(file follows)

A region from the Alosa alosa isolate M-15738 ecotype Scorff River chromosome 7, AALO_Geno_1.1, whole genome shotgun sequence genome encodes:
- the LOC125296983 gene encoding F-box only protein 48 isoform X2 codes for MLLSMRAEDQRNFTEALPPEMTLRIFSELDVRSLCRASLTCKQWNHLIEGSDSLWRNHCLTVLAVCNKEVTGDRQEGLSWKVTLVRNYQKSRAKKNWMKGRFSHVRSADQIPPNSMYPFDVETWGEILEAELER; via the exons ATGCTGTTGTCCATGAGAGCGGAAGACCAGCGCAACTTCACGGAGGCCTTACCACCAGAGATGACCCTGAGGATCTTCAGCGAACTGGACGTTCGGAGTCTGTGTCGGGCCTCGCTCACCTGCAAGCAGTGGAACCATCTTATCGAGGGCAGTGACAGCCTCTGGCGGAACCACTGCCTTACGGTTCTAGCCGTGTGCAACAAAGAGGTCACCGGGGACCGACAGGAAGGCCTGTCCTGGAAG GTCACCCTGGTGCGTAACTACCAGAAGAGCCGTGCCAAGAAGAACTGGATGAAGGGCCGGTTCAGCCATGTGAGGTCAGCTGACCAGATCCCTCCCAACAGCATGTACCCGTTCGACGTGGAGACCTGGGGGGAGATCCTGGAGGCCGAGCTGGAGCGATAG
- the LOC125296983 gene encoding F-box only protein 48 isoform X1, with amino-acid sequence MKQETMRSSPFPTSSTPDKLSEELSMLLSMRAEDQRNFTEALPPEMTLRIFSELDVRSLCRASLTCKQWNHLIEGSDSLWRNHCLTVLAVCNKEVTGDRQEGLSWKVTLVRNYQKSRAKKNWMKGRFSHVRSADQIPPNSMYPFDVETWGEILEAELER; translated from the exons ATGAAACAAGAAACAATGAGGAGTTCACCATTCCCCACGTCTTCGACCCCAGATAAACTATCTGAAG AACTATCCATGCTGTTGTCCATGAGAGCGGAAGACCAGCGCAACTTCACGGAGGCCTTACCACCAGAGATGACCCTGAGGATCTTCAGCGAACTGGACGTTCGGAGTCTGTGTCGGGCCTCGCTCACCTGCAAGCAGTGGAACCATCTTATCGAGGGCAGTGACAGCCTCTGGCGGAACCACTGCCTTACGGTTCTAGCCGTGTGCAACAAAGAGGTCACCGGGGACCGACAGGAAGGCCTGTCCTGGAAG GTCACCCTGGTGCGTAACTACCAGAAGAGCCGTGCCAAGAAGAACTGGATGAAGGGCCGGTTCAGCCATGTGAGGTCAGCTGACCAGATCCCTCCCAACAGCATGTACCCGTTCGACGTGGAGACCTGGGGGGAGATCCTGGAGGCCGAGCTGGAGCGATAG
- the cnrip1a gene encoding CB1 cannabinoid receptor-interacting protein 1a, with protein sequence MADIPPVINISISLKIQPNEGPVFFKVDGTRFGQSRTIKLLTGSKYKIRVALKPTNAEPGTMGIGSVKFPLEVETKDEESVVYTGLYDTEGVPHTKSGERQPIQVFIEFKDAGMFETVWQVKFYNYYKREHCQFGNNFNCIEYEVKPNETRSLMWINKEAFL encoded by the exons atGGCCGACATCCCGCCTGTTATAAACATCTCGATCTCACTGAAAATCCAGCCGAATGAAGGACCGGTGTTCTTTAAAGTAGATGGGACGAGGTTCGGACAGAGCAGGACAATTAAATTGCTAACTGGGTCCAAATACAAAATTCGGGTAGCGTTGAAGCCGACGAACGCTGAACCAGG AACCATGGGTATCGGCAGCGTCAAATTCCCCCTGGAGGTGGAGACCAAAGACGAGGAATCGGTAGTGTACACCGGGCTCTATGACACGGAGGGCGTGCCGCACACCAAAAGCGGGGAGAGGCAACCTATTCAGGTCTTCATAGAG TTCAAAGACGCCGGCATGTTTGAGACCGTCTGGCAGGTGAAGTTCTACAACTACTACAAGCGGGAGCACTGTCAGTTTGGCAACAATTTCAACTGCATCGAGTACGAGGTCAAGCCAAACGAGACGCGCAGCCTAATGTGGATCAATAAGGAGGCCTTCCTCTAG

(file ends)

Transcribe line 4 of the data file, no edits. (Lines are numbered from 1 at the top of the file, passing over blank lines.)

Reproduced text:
- the cnrip1a gene encoding CB1 cannabinoid receptor-interacting protein 1a, with protein sequence MADIPPVINISISLKIQPNEGPVFFKVDGTRFGQSRTIKLLTGSKYKIRVALKPTNAEPGTMGIGSVKFPLEVETKDEESVVYTGLYDTEGVPHTKSGERQPIQVFIEFKDAGMFETVWQVKFYNYYKREHCQFGNNFNCIEYEVKPNETRSLMWINKEAFL encoded by the exons atGGCCGACATCCCGCCTGTTATAAACATCTCGATCTCACTGAAAATCCAGCCGAATGAAGGACCGGTGTTCTTTAAAGTAGATGGGACGAGGTTCGGACAGAGCAGGACAATTAAATTGCTAACTGGGTCCAAATACAAAATTCGGGTAGCGTTGAAGCCGACGAACGCTGAACCAGG AACCATGGGTATCGGCAGCGTCAAATTCCCCCTGGAGGTGGAGACCAAAGACGAGGAATCGGTAGTGTACACCGGGCTCTATGACACGGAGGGCGTGCCGCACACCAAAAGCGGGGAGAGGCAACCTATTCAGGTCTTCATAGAG TTCAAAGACGCCGGCATGTTTGAGACCGTCTGGCAGGTGAAGTTCTACAACTACTACAAGCGGGAGCACTGTCAGTTTGGCAACAATTTCAACTGCATCGAGTACGAGGTCAAGCCAAACGAGACGCGCAGCCTAATGTGGATCAATAAGGAGGCCTTCCTCTAG